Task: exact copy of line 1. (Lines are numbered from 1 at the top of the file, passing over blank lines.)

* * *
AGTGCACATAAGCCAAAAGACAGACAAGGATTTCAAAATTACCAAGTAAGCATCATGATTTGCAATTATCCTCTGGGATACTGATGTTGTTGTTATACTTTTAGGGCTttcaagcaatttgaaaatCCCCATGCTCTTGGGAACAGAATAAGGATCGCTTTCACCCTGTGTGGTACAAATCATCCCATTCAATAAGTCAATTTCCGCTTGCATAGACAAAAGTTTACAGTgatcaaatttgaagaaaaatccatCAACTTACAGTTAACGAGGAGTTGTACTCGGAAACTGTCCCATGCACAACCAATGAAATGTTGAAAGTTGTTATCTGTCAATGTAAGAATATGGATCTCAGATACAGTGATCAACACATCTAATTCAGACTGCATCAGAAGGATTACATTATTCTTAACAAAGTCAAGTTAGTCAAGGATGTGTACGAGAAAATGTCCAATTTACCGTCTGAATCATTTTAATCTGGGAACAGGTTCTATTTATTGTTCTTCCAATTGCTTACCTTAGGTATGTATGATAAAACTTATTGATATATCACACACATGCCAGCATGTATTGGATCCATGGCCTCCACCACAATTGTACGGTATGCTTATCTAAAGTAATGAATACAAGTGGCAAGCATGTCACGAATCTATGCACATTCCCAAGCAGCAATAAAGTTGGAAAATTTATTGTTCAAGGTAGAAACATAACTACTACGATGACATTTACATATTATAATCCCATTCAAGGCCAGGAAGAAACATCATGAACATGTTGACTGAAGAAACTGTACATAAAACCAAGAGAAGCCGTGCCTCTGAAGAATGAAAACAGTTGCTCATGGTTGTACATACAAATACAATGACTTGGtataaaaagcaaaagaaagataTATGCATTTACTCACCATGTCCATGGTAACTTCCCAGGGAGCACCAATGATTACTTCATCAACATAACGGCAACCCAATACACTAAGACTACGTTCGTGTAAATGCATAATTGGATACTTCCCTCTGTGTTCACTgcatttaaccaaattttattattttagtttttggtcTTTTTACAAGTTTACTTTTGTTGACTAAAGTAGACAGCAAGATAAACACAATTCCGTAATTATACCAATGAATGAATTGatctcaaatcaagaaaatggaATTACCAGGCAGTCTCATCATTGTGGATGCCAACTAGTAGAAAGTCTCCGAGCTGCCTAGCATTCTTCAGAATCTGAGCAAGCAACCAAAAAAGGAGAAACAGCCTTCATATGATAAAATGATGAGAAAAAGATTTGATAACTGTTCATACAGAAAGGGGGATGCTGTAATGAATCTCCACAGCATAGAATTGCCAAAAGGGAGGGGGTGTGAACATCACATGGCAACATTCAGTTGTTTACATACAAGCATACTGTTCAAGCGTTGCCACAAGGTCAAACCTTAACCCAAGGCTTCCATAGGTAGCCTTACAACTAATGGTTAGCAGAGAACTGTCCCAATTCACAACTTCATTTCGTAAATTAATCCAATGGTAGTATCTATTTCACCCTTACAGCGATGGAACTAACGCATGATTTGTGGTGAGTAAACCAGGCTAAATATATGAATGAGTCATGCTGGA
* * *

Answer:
AGTGCACATAAGCCAAAAGACAGACAAGGATTTCAAAATTACCAAGTAAGCATCATGATTTGCAATTATCCTCTGGGATACTGATGTTGTTGTTATACTTTTAGGGCTttcaagcaatttgaaaatCCCCATGCTCTTGGGAACAGAATAAGGATCGCTTTCACCCTGTGTGGTACAAATCATCCCATTCAATAAGTCAATTTCCGCTTGCATAGACAAAAGTTTACAGTgatcaaatttgaagaaaaatccatCAACTTACAGTTAACGAGGAGTTGTACTCGGAAACTGTCCCATGCACAACCAATGAAATGTTGAAAGTTGTTATCTGTCAATGTAAGAATATGGATCTCAGATACAGTGATCAACACATCTAATTCAGACTGCATCAGAAGGATTACATTATTCTTAACAAAGTCAAGTTAGTCAAGGATGTGTACGAGAAAATGTCCAATTTACCGTCTGAATCATTTTAATCTGGGAACAGGTTCTATTTATTGTTCTTCCAATTGCTTACCTTAGGTATGTATGATAAAACTTATTGATATATCACACACATGCCAGCATGTATTGGATCCATGGCCTCCACCACAATTGTACGGTATGCTTATCTAAAGTAATGAATACAAGTGGCAAGCATGTCACGAATCTATGCACATTCCCAAGCAGCAATAAAGTTGGAAAATTTATTGTTCAAGGTAGAAACATAACTACTACGATGACATTTACATATTATAATCCCATTCAAGGCCAGGAAGAAACATCATGAACATGTTGACTGAAGAAACTGTACATAAAACCAAGAGAAGCCGTGCCTCTGAAGAATGAAAACAGTTGCTCATGGTTGTACATACAAATACAATGACTTGGtataaaaagcaaaagaaagataTATGCATTTACTCACCATGTCCATGGTAACTTCCCAGGGAGCACCAATGATTACTTCATCAACATAACGGCAACCCAATACACTAAGACTACGTTCGTGTAAATGCATAATTGGATACTTCCCTCTGTGTTCACTgcatttaaccaaattttattattttagtttttggtcTTTTTACAAGTTTACTTTTGTTGACTAAAGTAGACAGCAAGATAAACACAATTCCGTAATTATACCAATGAATGAATTGatctcaaatcaagaaaatggaATTACCAGGCAGTCTCATCATTGTGGATGCCAACTAGTAGAAAGTCTCCGAGCTGCCTAGCATTCTTCAGAATCTGAGCAAGCAACCAAAAAAGGAGAAACAGCCTTCATATGATAAAATGATGAGAAAAAGATTTGATAACTGTTCATACAGAAAGGGGGATGCTGTAATGAATCTCCACAGCATAGAATTGCCAAAAGGGAGGGGGTGTGAACATCACATGGCAACATTCAGTTGTTTACATACAAGCATACTGTTCAAGCGTTGCCACAAGGTCAAACCTTAACCCAAGGCTTCCATAGGTAGCCTTACAACTAATGGTTAGCAGAGAACTGTCCCAATTCACAACTTCATTTCGTAAATTAATCCAATGGTAGTATCTATTTCACCCTTACAGCGATGGAACTAACGCATGATTTGTGGTGAGTAAACCAGGCTAAATATATGAATGAGTCATGCTGGA